Last week I made a plea for writers to put their name on their papers.
I wrote, “A title like ‘Full Proposal for Hartline Literary’ may help you identify that document, but in the computer of a Hartline agent, it sticks out like one more penguin on the iceberg.”
Afterward, several readers commented on that phrase, “one more penguin on the iceberg”—how it caught their attention and communicated the essence of the situation.
That's the power of a word picture. And it’s one of the elements I look for when I evaluate a piece of writing. Does the writer have the knack to pick a phrase, to craft a fresh bit of verbal shorthand to sum up a situation and communicate it memorably?
It's a fine balance. You don't want to slather on picturesque phrases like a sixth-grade girl using makeup for the first time. If your wording calls attention to itself, like a parade of alliteration proudly acclaiming your profundity and verbal prowess, you've lost the battle. Readers should never be tempted to pay attention to the man behind the curtain—or even suspect his presence.
But in the hands of a master, word pictures attract and engage—and enable generations of writers to learn from their craft.
This past week, as I continue to read John Steinbeck’s Travels with Charley, I was captivated by his description, circa 1961, of attending a church service.
“Sunday morning in a Vermont town, my last day in New England, I shaved, dressed in a suit, polished my shoes, whited my sepulcher, and looked for a church to attend.”
“Whited my sepulcher.” With three words, he did more to set the tone for this section than most writers could accomplish in a paragraph.
In the next two paragraphs, notice how Steinbeck constructs a succession of brief, vivid word pictures:
“The service did my heart and I hope my soul some good. It had been long since I had heard such an approach. It is our practice now, at least in the large cities, to find from our psychiatric priesthood that our sins aren't really sins at all but accidents that are set in motion by forces beyond our control. There was no such nonsense in this church. The minister, a man of iron with tool-steel eyes and a delivery like a pneumatic drill, opened up with prayer and reassured us that we were a pretty sorry lot. And he was right. … Then, having softened us up, he went into a glorious sermon, a fire-and-brimstone sermon. … He spoke of hell as an expert, not the mush-mush hell of these soft days, but a well-stoked, white-hot hell served by technicians of the first order, This reverend brought it to a point where we could understand it, a good hard coal fire, plenty of draft, and a squad of open-hearth devils who put their hearts into their work, and their work was me. I began to feel good all over. For some years now God has been a pal to us, practicing togetherness, and that causes the same emptiness a father does playing softball with his son. But this Vermont God cared enough about me to go to a lot of trouble kicking the hell out of me. He put my sins in a new perspective. Whereas they had been small and mean and nasty and best forgotten, this minister gave them some size and bloom and dignity. I hadn't been thinking very well of myself for some years, but if my sins had this dimension there was some pride left. I wasn't a naughty child but a first rate sinner, and I was going to catch it.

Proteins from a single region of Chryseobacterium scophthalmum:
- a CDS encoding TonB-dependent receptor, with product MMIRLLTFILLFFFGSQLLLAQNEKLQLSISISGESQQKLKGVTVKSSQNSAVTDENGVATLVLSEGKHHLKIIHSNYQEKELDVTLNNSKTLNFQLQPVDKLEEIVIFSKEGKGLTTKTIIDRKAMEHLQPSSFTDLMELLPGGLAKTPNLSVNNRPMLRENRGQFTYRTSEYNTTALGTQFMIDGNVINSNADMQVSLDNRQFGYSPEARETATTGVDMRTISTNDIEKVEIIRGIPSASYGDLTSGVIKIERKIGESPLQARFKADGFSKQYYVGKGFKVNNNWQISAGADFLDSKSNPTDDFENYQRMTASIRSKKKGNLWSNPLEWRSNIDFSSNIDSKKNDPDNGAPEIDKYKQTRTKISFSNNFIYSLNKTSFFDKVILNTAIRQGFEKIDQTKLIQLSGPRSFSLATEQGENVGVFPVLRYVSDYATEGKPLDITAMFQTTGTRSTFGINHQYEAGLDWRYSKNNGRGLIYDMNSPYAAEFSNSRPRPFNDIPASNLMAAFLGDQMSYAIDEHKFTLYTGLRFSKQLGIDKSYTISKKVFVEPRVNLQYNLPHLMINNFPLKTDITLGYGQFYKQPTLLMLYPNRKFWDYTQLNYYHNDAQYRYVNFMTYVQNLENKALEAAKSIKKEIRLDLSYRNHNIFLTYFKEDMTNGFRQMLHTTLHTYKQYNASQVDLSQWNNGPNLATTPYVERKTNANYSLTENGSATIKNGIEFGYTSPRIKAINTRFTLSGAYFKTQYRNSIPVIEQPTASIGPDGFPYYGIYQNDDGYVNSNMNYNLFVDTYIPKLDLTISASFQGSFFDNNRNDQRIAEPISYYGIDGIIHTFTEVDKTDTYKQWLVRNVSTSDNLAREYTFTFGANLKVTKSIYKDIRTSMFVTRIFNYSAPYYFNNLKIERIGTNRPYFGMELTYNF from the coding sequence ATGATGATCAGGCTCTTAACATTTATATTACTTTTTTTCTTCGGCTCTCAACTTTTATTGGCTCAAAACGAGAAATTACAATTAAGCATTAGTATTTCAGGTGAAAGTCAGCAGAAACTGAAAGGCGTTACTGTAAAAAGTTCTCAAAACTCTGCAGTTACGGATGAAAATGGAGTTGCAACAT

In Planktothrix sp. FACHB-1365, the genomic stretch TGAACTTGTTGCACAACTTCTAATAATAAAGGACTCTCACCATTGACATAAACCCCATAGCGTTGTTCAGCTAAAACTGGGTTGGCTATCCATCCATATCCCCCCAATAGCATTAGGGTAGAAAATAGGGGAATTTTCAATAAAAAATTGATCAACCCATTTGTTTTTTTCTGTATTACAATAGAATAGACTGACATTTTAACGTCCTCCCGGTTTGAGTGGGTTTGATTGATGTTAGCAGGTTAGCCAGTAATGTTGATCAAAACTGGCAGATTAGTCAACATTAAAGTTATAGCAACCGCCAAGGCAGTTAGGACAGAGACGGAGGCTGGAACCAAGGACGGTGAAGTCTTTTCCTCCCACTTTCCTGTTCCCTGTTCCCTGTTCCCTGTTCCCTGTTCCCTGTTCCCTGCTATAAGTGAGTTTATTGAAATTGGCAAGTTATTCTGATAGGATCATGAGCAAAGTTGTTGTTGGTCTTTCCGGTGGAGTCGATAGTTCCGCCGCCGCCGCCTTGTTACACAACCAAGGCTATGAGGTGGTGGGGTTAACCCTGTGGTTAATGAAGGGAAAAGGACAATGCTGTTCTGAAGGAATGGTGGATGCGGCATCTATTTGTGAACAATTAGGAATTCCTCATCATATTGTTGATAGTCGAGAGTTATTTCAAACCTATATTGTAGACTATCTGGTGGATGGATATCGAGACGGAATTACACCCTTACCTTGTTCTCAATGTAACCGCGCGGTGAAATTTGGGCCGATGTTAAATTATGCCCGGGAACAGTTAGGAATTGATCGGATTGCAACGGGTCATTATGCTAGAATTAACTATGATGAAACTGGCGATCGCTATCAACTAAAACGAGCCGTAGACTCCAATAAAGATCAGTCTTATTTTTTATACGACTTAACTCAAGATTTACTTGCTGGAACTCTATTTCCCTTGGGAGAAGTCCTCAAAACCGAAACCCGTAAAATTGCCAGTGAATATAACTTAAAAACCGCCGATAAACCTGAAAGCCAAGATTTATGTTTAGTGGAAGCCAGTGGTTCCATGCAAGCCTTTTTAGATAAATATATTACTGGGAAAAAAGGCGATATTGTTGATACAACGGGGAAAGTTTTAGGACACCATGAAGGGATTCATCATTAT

“ … All across the country I went to church on Sundays, a different denomination every week, but nowhere did I find the quality of that Vermont preacher. He forged a religion designed to last, not predigested obsolescence.”
Please, don’t try to go and write likewise. You’re not John Steinbeck, and it’s not 1961. But what kind of word pictures can you craft for your readers now? As you rework your drafts, where can you cast out a stale description—or revive it by twisting a familiar phrase in a way unexpected? Do that, and your writing won’t look like just one more penguin.